Fire wake-up call comes early

Ramonans scrambled as 10 wildfires fueled by drought, heat and Santa Ana winds raged through North County last week causing power outages, blowing smoke and ash into town, and closing schools for two days.

Residents, fearing fire would spread to or start in Ramona, cleared grocery shelves of water and other emergency supplies and lined up at gas stations to fill their vehicles. Concern that an arsonist had set the blazes had the region on high alert as the governor declared a state of emergency in the county.

“Although the North County fires never reached our local school boundary, the wind and air quality on Friday raised a very high level of concern for Ramona residents,” Ramona Unified School District Superintendent Robert Graeff said in an online communication with the school community on Sunday. “Additionally, we have more than 200 school employees who live down the hill in neighboring communities where the fires were a genuine and present danger.”

Because the governor declared the county to be in a state of emergency, school employees will be paid for the days they were told not to come to work and the district will not have to make up the two lost days, the district reported. With school closed May 15 and 16, school trustees canceled their evening May 15 meeting and rescheduled it for 4 p.m. on Tuesday, May 27.

“Please take every precaution at your own home to safeguard your family for what appears to be just the start of a very long fire season,” Graeff said at the conclusion of his message that school would re-open on Monday, May 19.

Ramona resident Philip Garnett captures a scene from the Bernardo fire as it nears a home last Tuesday, the day the first of 10 fires in the county ignited.

As multiple fires popped up around the county and Ramona experienced power outages, Ramona Municipal Water District and the Ramona Fire Department/Cal Fire went on alert, realizing the need to prepare for what could be a long, dangerous wildfire season.

“This could be a good indication of what we’re going to see for the season,” Battalion Chief and Fire Marshal Steve Foster said. “For this time of year we should be May gray, and we’re not.”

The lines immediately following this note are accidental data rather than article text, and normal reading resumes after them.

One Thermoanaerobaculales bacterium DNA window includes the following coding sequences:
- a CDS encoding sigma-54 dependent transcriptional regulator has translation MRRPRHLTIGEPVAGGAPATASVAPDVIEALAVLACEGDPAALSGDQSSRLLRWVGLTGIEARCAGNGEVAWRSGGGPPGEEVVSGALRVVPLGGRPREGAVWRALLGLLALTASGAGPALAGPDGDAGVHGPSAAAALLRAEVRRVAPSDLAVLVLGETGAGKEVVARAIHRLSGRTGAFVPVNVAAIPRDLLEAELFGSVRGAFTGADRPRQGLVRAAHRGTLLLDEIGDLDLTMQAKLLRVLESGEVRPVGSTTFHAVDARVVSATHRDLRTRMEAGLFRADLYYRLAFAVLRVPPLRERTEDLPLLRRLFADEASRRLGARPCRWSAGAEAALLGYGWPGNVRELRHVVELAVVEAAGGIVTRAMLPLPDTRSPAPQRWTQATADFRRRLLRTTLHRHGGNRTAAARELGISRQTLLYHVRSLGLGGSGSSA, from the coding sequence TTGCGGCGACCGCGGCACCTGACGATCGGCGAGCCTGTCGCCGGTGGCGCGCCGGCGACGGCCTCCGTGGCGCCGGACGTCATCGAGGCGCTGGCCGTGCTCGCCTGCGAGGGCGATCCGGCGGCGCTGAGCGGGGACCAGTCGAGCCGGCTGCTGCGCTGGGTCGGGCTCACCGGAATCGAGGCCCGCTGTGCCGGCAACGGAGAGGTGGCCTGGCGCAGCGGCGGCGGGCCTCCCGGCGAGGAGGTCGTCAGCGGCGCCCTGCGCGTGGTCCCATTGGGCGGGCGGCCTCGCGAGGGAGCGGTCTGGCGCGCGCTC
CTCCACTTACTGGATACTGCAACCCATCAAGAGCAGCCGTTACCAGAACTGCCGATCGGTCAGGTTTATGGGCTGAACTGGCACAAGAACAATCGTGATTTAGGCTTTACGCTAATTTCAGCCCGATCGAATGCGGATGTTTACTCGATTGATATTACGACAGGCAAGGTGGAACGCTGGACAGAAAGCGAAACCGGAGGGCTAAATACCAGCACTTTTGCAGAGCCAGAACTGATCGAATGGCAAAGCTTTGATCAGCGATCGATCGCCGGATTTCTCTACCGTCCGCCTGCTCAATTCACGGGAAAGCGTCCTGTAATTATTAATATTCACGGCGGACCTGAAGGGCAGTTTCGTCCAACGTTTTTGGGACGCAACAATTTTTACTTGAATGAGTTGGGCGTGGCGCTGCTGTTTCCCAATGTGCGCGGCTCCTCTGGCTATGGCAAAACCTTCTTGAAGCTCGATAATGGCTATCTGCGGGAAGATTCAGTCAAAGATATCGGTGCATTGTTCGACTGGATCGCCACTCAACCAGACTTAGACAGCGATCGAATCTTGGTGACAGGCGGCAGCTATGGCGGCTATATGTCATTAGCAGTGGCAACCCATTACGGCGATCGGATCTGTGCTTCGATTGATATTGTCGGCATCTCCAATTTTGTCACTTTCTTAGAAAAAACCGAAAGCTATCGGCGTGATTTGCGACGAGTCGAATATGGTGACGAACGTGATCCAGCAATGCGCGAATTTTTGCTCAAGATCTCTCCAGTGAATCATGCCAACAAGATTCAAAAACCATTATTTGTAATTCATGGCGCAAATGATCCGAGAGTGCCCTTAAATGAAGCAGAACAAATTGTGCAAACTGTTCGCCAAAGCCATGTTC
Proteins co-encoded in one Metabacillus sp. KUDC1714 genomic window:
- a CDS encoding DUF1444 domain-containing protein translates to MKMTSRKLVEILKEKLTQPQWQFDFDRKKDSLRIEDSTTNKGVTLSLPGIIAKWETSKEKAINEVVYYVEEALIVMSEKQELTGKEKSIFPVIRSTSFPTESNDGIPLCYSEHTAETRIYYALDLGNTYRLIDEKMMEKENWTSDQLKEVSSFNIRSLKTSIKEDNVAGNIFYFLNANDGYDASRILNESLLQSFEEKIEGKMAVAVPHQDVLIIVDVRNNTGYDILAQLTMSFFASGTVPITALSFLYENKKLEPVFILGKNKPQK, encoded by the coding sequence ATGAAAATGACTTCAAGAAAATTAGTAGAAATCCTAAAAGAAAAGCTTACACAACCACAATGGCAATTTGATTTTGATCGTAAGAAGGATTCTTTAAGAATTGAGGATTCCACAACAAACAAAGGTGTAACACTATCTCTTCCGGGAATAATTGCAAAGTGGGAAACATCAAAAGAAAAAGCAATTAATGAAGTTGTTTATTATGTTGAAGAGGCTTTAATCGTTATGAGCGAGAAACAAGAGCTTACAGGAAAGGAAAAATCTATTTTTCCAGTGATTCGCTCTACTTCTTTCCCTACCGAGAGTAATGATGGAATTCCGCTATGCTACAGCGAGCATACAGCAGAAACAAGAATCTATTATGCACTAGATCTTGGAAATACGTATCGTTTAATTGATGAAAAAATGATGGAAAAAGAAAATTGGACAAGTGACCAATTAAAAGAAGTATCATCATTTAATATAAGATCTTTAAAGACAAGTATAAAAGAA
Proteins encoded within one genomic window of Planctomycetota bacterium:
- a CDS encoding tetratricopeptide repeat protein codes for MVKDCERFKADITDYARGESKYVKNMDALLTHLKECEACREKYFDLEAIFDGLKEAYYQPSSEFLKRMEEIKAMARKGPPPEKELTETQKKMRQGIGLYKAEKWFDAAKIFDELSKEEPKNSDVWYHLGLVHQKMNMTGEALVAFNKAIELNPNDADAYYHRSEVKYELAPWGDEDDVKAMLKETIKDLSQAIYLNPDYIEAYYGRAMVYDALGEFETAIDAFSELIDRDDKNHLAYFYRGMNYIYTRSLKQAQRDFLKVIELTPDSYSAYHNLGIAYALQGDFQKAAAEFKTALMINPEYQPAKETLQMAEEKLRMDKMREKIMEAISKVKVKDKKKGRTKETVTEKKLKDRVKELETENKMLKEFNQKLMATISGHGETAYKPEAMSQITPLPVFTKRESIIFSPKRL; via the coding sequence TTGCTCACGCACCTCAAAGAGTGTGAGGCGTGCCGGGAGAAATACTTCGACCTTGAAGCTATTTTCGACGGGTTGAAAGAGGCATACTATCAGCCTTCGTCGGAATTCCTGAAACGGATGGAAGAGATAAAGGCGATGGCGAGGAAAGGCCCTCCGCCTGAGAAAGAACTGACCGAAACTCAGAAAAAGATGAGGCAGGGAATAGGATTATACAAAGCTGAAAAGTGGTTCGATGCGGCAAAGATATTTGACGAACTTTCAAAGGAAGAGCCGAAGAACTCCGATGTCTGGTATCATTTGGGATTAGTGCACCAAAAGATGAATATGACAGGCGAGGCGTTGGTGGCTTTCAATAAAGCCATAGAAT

David Barnum, district manager, said the water district had prepared its Emergency Operations Center last week so it could be activated if necessary. That included setting up the Emergency Operations Conference room with computers, emergency materials, food, maps and other documents.

“If our system goes down, we can access the schematics of the agency,” noted Barnum.

Backup generators were deployed if needed for water or sewer operations due to power outages. On Wednesday night, May 14, district staff was on call and some employees took district vehicles home so they could respond quickly in case of an emergency, said Barnum. The district also was in contact with peer agencies in case additional resources were needed.

To prepare for possible wildfires, Foster said the fire department has been working with residents on defensible space ­— clearing 100 feet around structures of any combustible vegetation.

“This is the number one thing that’s going to prepare and save your home in a wildfire,” he said.

According to Battalion Chief Burke Kremensky, live fuel moistures remained low over the winter, and with the small amount of rainfall in the spring, vegetation remains critically dry for the fire season.

Residents are encouraged to register their cell phone numbers with Alert San Diego to receive emergency and evacuation notices. The reverse 911 calls that have been used for evacuation only work for landline phones, Foster said. To register, visit www.readysandiego.org/alertsandiego.

The fire marshal said that some lives are lost in wildfires because people do not leave when told to evacuate.

“We may not be able to come back and save you if fire reaches your home,” he said. “My opinion is if you get the evacuation order, it’s better to leave.”

Information on how to be prepared for wildfires and evacuation, and how to make a house more resistant to wildfires is at www.ReadyForWildfire.org.

The 10 fires in San Marcos, San Diego, Carlsbad, Escondido, Oceanside, Bonsall and Camp Pendleton last week burned 27,000 acres and destroyed 39 homes in San Marcos, fire agencies reported

Related posts:

  1. Cal Fire relaunches wildfire preparedness website
  2. Cal Fire relaunches wildfire preparedness website
  3. Shockey Fire destroys 20 homes, Cal Fire reports
  4. Early morning fire guts residence on Mussey Grade
  5. Utility poles stall emergency evacuation route

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Posted by Maureen Robertson on May 21 2014. Filed under News, Ramona, Sheriff/Fire. You can follow any responses to this entry through the RSS 2.0. You can skip to the end and leave a response. Pinging is currently not allowed.

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